Because tourists rarely venture outside of their comfort zones, these lesser-known experiences offer unprecedented relaxation and tranquility. You won’t find these routes on most tourist maps, and that’s why they make great social havens. This list has been curated with weather and foliage in mind to give you the best driving experiences. Natchez Trace
Believe it or not, bison have migrated from Mississippi to Tennessee before. The tribes that followed them marked the trees with notches along the 444 miles between Nashville and Natchez, and this ancient trail was the backbone connecting the Cumberland, Mississippi, and Tennessee rivers. By following a natural ridge line, you will experience incredible natural beauty while avoiding urban sprawl. Right after the Revolutionary War, the trace was the main link between the East Coast and the Louisiana Purchase. Each stop along the way offers a history and nature that is overlooked by most travelers, so slow down and fully enjoy it.
California Highway 120
Going from the bay area to the Grand Bassin, you will discover unparalleled beauty along the way. Heading west from San Francisco, you’ll traverse all climates and topographies before reaching Yosemite National Park. As you cross the Central Valley, you will pass through small farming towns before climbing through temperate grasslands. Chinese Camp is a perfect stopping point, with temperate grasslands at the foot of the Sierra Nevada. Yosemite is a world unto itself, as you pass Half Dome on your way up the Tioga Pass. From there you’ll descend thousands of feet to reach Mono Lake, the backdrop to Clint Eastwood’s High Plains Drifter. Blue Ridge Parkway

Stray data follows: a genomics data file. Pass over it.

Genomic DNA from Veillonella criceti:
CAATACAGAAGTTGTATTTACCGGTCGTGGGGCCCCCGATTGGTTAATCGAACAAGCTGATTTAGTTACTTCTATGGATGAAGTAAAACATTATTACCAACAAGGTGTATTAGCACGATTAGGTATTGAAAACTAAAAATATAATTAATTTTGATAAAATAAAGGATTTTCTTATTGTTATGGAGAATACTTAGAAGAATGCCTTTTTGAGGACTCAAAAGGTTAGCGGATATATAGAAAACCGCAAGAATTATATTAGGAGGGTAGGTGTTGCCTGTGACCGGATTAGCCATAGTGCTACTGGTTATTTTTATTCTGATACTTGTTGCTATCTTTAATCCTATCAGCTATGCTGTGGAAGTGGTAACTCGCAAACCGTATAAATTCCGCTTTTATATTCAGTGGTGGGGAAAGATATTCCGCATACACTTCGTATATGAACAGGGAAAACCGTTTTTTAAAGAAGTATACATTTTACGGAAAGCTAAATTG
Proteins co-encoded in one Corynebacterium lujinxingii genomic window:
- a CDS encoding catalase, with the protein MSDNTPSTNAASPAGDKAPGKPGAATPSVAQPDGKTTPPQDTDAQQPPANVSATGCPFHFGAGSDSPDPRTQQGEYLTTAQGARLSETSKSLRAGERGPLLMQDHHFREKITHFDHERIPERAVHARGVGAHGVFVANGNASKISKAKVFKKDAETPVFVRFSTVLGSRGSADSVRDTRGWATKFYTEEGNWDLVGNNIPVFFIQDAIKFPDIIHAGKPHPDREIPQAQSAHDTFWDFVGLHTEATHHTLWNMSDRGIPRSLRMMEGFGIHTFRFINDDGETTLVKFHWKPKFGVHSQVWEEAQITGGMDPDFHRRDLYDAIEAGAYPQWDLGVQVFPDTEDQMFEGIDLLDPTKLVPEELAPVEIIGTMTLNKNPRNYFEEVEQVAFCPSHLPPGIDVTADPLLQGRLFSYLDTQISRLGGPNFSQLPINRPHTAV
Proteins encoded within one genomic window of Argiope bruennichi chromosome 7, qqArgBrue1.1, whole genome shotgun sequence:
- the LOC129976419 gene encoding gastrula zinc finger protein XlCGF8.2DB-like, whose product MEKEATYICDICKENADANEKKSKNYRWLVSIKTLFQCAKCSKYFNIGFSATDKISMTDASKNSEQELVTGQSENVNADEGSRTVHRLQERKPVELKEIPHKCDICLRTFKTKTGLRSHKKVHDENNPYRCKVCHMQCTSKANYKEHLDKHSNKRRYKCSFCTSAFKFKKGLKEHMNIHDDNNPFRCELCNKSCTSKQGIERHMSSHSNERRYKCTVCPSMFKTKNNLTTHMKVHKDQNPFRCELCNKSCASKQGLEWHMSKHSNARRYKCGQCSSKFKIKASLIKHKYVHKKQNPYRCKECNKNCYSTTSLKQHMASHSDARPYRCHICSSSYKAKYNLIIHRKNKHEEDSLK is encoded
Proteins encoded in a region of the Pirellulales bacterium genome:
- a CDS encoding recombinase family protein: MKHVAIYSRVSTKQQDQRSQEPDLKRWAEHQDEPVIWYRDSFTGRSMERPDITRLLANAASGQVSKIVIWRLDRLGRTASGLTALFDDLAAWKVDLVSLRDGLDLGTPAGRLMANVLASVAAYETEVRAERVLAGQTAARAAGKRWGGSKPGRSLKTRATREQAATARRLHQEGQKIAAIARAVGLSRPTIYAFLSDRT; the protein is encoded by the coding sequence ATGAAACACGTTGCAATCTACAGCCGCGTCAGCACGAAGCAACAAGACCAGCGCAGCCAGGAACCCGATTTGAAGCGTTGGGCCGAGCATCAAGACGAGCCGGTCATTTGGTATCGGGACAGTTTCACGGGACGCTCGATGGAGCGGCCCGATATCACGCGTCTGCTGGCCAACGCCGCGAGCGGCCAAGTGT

This scenic drive skirts the tallest mountains in the eastern United States. It stretches 469 miles between Asheville, NC and Waynesboro, Virginia. What makes it exceptional are the few access points. Although it crosses several major interstate highways, there is almost no connection with the outside world. For this reason, you’ll need a full tank, snacks, and music that can be played without streaming. Mount Mitchell is the highest point east of the Mississippi at 6,684 feet (2,037 meters), and the Grandfather Mountain Bridge will take your breath away.
Head west on Interstate 70 from Denver and you’ll come across a granite wall. Going up the Front Range you are on your way to the Continental Divide. You’ll be heading up to an elevation of 10,666 feet (3,240 meters), so you’ll need a forced induction into the thin air of Vail Pass. Crossing the attic of North America, the Continental Divide is traversed inside the engineering marvel of the Eisenhower Tunnel. Vail itself is packed with tourists, but the real treat is right outside. I70 transforms into a separate, elevated 4-lane highway that runs along the mighty Colorado River to the quaint town of Glenwood Springs. Climb to Doc Holliday’s grave to experience the true splendor of the American West. Orlando to Washington DC
Before I mention how miserable an East Coast trip would be, you won’t be driving. Because Amtrak is run by Congress, they don’t advertise their best service. The Auto Train is the only passenger car transporter in the United States. Load up your daily driver in Orlando or Washington and you’ll avoid a horrific 855 mile drive. Leave your bags in your car and sleep a few hours in their new sleeping cars. High-speed Wi-Fi, great food, and views of the small town of the United States will almost make you forget this is a government bustle. We’ll have the Top 5 Summer Readers as soon as it warms up, so stick with us for all your automotive ideas!